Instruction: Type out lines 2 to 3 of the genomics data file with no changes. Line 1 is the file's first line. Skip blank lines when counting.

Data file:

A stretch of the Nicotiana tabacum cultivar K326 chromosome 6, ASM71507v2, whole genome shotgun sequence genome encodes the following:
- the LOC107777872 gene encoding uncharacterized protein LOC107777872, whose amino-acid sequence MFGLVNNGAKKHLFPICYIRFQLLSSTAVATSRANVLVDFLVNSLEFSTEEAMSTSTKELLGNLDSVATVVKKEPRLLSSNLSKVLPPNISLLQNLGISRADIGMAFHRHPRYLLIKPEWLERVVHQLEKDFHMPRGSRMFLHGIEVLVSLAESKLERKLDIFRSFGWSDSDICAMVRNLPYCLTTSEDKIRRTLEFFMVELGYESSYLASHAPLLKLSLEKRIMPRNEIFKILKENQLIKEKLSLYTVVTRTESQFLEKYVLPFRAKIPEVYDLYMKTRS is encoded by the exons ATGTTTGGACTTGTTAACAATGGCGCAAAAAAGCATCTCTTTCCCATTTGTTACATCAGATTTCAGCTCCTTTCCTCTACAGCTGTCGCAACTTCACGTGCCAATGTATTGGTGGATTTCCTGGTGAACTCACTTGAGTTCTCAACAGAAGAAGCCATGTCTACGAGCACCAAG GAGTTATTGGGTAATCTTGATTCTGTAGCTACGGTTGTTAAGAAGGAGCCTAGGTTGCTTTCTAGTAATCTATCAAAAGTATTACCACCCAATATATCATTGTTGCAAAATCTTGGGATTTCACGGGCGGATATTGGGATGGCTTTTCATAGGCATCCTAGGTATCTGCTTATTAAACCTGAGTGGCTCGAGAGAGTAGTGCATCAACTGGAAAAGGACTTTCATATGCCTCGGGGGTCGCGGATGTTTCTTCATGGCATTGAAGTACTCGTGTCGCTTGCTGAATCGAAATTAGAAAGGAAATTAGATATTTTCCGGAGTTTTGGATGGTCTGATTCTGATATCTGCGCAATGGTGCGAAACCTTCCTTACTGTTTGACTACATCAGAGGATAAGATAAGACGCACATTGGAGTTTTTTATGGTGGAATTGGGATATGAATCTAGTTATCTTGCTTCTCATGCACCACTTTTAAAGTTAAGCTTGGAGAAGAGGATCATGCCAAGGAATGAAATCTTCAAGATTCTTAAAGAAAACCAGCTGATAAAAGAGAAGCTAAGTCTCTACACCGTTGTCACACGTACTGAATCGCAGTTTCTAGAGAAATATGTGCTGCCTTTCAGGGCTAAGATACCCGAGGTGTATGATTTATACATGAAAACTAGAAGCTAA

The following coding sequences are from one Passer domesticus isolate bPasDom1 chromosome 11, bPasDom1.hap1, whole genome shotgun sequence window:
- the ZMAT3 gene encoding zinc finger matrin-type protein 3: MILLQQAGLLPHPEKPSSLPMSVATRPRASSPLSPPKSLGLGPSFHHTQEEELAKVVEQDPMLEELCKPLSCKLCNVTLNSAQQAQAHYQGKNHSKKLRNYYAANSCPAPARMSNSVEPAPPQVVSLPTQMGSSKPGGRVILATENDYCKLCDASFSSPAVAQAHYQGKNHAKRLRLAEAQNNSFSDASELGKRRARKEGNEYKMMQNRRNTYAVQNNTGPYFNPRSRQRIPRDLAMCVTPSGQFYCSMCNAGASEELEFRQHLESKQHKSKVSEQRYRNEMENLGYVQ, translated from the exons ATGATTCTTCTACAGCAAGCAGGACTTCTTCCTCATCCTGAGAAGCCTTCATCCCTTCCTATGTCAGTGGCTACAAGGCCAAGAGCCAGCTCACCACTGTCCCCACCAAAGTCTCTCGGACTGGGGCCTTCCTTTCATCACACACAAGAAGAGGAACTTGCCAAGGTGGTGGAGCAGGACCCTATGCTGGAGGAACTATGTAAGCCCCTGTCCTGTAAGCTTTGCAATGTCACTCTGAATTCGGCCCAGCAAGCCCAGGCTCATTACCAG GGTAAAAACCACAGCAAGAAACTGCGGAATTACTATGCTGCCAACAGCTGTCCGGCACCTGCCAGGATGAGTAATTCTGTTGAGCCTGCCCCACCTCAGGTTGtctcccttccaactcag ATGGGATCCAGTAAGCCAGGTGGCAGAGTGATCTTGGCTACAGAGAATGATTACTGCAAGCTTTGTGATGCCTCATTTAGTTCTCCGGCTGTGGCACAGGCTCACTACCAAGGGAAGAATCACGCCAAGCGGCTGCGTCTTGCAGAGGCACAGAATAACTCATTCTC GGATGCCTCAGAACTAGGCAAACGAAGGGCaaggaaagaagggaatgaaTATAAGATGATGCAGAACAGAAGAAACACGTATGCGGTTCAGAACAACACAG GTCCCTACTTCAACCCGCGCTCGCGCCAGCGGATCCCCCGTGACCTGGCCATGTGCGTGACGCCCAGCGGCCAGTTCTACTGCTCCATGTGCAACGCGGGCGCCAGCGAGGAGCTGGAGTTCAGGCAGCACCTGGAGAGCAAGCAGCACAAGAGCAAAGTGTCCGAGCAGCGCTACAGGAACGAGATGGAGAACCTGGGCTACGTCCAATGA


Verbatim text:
- the LOC107777872 gene encoding uncharacterized protein LOC107777872, whose amino-acid sequence MFGLVNNGAKKHLFPICYIRFQLLSSTAVATSRANVLVDFLVNSLEFSTEEAMSTSTKELLGNLDSVATVVKKEPRLLSSNLSKVLPPNISLLQNLGISRADIGMAFHRHPRYLLIKPEWLERVVHQLEKDFHMPRGSRMFLHGIEVLVSLAESKLERKLDIFRSFGWSDSDICAMVRNLPYCLTTSEDKIRRTLEFFMVELGYESSYLASHAPLLKLSLEKRIMPRNEIFKILKENQLIKEKLSLYTVVTRTESQFLEKYVLPFRAKIPEVYDLYMKTRS is encoded by the exons ATGTTTGGACTTGTTAACAATGGCGCAAAAAAGCATCTCTTTCCCATTTGTTACATCAGATTTCAGCTCCTTTCCTCTACAGCTGTCGCAACTTCACGTGCCAATGTATTGGTGGATTTCCTGGTGAACTCACTTGAGTTCTCAACAGAAGAAGCCATGTCTACGAGCACCAAG GAGTTATTGGGTAATCTTGATTCTGTAGCTACGGTTGTTAAGAAGGAGCCTAGGTTGCTTTCTAGTAATCTATCAAAAGTATTACCACCCAATATATCATTGTTGCAAAATCTTGGGATTTCACGGGCGGATATTGGGATGGCTTTTCATAGGCATCCTAGGTATCTGCTTATTAAACCTGAGTGGCTCGAGAGAGTAGTGCATCAACTGGAAAAGGACTTTCATATGCCTCGGGGGTCGCGGATGTTTCTTCATGGCATTGAAGTACTCGTGTCGCTTGCTGAATCGAAATTAGAAAGGAAATTAGATATTTTCCGGAGTTTTGGATGGTCTGATTCTGATATCTGCGCAATGGTGCGAAACCTTCCTTACTGTTTGACTACATCAGAGGATAAGATAAGACGCACATTGGAGTTTTTTATGGTGGAATTGGGATATGAATCTAGTTATCTTGCTTCTCATGCACCACTTTTAAAGTTAAGCTTGGAGAAGAGGATCATGCCAAGGAATGAAATCTTCAAGATTCTTAAAGAAAACCAGCTGATAAAAGAGAAGCTAAGTCTCTACACCGTTGTCACACGTACTGAATCGCAGTTTCTAGAGAAATATGTGCTGCCTTTCAGGGCTAAGATACCCGAGGTGTATGATTTATACATGAAAACTAGAAGCTAA

The following coding sequences are from one Passer domesticus isolate bPasDom1 chromosome 11, bPasDom1.hap1, whole genome shotgun sequence window: